Atherton has impressed natives and local history buffs with his knowledge of Claus Spreckels and his sugar empire. They often asked how he became some versed in the subject.
“I learned it all in Manteca is what I tell them,” Atherton said.
He’s the man for whom Atherton drive in South Manteca is named. The road is destined to become the community’s most heavily traveled thoroughfare as the 1,049-acre Austin Road Business park develops along with commercial fronting the 120 Bypass. Atherton followed in the footsteps of other famous men — his grandfather and his great-grandfather.
Great-grandfather Benjamin Holt revolutionized farming and land development when he invented the Caterpillar in Stockton in the 19th century. The machine’s first big tests included transforming tens of thousands of acres in the San Joaquin Valley into fertile farmland and the development of the Delta’s levee system.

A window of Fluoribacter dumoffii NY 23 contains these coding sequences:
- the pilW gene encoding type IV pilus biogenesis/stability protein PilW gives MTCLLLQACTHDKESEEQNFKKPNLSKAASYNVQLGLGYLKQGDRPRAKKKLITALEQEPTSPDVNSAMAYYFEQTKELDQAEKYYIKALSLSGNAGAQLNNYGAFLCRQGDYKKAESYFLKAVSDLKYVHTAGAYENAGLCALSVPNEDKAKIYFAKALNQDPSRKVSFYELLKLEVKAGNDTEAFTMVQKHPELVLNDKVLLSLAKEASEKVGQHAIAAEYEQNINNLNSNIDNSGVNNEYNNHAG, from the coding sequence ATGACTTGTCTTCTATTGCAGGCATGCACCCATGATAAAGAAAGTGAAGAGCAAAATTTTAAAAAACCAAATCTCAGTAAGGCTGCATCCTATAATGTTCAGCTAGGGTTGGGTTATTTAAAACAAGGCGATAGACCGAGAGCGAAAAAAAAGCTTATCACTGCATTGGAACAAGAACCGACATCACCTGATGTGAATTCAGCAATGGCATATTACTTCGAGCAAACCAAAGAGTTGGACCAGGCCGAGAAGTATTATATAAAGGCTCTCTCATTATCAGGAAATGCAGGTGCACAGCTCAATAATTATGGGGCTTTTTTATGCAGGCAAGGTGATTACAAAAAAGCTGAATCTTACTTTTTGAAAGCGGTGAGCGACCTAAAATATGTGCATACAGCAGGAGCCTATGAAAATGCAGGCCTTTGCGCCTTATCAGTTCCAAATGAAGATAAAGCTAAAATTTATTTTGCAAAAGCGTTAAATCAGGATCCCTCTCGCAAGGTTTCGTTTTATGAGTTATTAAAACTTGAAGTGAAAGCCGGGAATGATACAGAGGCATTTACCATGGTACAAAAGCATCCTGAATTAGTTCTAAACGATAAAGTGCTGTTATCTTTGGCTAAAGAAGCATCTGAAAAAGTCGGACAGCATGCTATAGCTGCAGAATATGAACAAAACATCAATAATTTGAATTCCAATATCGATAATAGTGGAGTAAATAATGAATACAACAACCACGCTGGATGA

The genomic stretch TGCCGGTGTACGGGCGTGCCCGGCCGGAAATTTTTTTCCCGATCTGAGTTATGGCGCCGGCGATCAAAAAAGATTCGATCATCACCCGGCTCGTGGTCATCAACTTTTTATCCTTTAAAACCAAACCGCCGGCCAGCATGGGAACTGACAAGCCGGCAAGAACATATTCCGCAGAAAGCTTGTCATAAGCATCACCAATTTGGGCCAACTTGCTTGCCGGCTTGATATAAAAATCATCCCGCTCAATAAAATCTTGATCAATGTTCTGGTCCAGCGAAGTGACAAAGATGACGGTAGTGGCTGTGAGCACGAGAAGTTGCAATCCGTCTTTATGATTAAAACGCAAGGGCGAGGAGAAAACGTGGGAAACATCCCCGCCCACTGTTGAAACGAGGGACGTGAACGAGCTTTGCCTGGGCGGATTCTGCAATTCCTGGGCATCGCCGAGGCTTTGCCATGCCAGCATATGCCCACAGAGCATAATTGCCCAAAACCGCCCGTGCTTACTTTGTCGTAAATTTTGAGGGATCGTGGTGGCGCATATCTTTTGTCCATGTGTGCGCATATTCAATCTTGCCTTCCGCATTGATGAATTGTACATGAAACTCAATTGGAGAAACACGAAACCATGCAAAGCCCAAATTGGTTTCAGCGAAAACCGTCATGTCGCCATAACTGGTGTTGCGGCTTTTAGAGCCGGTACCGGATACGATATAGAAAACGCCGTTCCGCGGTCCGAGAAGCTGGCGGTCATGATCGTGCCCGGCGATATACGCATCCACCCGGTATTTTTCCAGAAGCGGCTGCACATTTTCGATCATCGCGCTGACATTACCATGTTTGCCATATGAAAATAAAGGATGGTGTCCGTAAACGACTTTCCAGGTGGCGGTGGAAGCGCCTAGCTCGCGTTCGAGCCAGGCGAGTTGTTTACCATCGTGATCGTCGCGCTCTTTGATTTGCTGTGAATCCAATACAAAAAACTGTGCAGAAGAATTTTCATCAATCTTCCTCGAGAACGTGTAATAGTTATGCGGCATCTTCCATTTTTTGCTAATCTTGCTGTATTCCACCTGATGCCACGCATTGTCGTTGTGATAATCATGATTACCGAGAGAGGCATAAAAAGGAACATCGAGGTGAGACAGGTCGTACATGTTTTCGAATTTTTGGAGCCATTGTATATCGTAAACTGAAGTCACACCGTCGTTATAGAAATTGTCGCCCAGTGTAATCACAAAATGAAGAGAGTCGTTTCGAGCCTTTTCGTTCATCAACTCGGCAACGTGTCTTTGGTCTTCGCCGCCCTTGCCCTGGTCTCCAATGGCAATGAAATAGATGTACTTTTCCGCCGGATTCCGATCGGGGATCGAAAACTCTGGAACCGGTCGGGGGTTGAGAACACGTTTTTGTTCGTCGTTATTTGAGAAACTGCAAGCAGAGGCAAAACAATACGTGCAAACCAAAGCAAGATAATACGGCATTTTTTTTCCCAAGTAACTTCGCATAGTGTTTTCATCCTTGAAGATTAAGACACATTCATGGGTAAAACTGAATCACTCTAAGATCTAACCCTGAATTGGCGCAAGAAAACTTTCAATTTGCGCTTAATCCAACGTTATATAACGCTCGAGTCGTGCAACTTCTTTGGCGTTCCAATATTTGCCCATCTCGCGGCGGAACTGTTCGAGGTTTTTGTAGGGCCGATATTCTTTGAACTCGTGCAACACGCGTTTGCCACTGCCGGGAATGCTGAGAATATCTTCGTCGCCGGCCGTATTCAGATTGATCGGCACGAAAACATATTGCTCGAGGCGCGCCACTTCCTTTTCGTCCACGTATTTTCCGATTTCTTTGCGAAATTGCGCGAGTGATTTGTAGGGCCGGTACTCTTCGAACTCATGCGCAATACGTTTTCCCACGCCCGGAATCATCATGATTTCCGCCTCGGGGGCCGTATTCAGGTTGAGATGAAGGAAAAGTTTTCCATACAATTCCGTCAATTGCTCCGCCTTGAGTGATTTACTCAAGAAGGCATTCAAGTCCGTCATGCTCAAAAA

Grandfather Warren Atherton was the national commander of the American Legion who created and successfully lobbied to get Congress to adopt the GI Bill assuring those who served America of being able to get a college education.
Atherton said sometimes he tries to figure out which had a bigger impact on America — the invention of the caterpillar or the GI Bill.
“It’s an interesting debate,” he said.
His father Warren Atherton II was a lawyer who passed away at age 49.
Atherton picked up his passion for building communities from his uncle Sandy Atherton who was the developer of the 7,000-acre Lincoln Village area in Stockton.